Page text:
— The Financial World According to Inya Column, by Inya Ivkovic, MA
Since the Great Recession was pegged to be what it is, investors have believed that many chief economists around the world had some explaining to do. One question: how come most of them never saw it coming? Certainly, many tried to say they actually predicted it long before it happened, but whoever rang the bell of doom later than mid-2007 would have been better off staying quiet.
So, was there anyone who actually predicted the global financial crisis and not just a couple of months in advance? According to Italy’s Minister of Finance Giulio Tremonti, the answer is yes. There was someone who predicted it alright, and almost 25 ago at that. Only this amazing insight didn’t come from a renowned economist, a famous investor or a legendary trader.
The source is rather unlikely: it was a German cardinal named Joseph Ratzinger, who is now Pope Benedict XVI. Back in 1985, Cardinal Ratzinger wrote and presented in Rome a paper titled, “Market Economy and Ethics.” It argued that “ethical rot” can actually contribute and even cause the laws of the market to simply disintegrate. Ring a bell, anyone?
At the time, Cardinal Ratzinger questioned the soundness of the assumption that, “The market’s inner logic should free us from the necessity of having to depend on the morality of its participants.” He also wasn’t convinced that, “…the free play of market forces can operate in one direction only, given the constitution of man and the world, namely, toward the self-regulation of supply and demand, and toward economic efficiency and progress.”
Cardinal Ratzinger also argued that, while the two assumptions “that the natural laws of the market are in essence good and necessarily work for the good, whatever may be true of the morality of individuals,” neither of them are “universally applicable and correct, as is evident in the problems of today’s world economy.” Unfortunately, almost a quarter of a century later, Cardinal Ratzinger’s writing has turned out to be nearly prophetic, as greed and relentless pursuit of profit has left our systems of values seriously skewed and prone to failure.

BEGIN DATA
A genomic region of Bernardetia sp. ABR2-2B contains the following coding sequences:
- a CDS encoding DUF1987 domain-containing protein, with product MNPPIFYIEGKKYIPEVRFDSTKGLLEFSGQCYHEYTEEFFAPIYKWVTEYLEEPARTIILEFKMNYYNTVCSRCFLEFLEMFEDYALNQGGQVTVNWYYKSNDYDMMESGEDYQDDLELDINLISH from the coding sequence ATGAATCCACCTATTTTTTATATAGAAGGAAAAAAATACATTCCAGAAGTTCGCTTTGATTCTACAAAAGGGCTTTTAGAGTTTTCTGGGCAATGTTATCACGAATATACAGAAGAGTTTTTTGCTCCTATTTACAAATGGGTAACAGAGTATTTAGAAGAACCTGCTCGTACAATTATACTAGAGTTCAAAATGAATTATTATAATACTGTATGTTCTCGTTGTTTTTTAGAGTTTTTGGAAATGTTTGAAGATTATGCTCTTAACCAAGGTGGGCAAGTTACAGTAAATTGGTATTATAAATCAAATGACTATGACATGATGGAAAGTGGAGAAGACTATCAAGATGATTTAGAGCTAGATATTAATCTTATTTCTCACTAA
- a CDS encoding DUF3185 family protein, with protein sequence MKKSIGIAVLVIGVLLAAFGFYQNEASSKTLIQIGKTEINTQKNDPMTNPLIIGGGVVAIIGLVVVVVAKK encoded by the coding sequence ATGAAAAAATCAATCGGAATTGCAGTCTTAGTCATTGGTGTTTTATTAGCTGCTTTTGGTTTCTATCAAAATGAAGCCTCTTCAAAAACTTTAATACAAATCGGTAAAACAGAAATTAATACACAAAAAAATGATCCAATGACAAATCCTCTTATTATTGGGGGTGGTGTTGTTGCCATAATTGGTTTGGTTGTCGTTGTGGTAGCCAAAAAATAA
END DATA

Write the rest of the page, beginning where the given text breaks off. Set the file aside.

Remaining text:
As it turned out, as Pope Benedict XVI, this unlikely, but quite insightful non-professional economist hasn’t lost his touch. Just
before the G8 were to meet in Italy, the 82-year-old pontiff published his third encyclical, the highest form of papal writing, arguing, among other things, that the search for profit at any cost has nearly destroyed the global economy and that, without creating a new corporate system of values that is going to be governed by ethics and focused on pursuing the common good, we will have learned nothing from our mistakes and risk repeating them again. The pontiff’s encyclical was a 144-page paper titled, “Caritas in Veritate” (“Charity in Truth”). It analyzed a wide range of topics, from globalization, to birth control, to financial aid, to the environment.
Obviously, Pope Benedict XVI had a message to deliver and his timing is hardly coincidental. After all, the G8 summit is supposed to address issues such as fixing what has gone wrong with the global economy, figure out an affordable way to help the poor countries, ensure there is enough food to feed the planet, and at least slow down climate change, if it cannot be stopped.
Papal encyclicals dealing with secular issues are hardly a novelty. Pope Pius XI writings were known for denouncing both communism and hard-line capitalism. John Paul II identified the Cold War as the primary reason why the world development was so imbalanced. It took far too many precious resources from the global economy and too much political will to finance a war that really wasn’t a war, just an expensive and dangerous game for adults. And now, Pope Benedict XVI writes, “Profit is useful if it serves as a means towards an end. Once profit becomes the exclusive goal, if it is produced by improper means and without the common good as its ultimate end, it risks destroying wealth and creating poverty.”
The Pope is not denouncing everything about the modern global economy. For example, he is not against globalization per se, acknowledging it did some good by redistributing wealth. However, the wealth redistribution hasn’t been pursued to its fullest extent, while the pursuit of growth and profit has led to reckless exploitation of the planet’s resources, ruining the environment, and shattering peoples’ faith in level playing field in the world markets. Outsourcing hasn’t fared any better, because it put the interests of shareholders ahead of those of workers, consumers and broader society.
The pontiff is not only criticizing. He is also offering solutions. He is calling on the United Nations, International Monetary Fund and World Bank, and the G8 leaders to consider giving the underdeveloped world and emerging markets a voice and a seat at the table. He is calling for the creation of a new world authority that will be unbiased, that will focus on managing the global economy, that will secure the food supply and that will protect the environment. And he is not limiting himself just to Roman Catholic Church doctrine. He has ensured the G8 leaders hear what he has to say, too, as he met with them this week in Italy.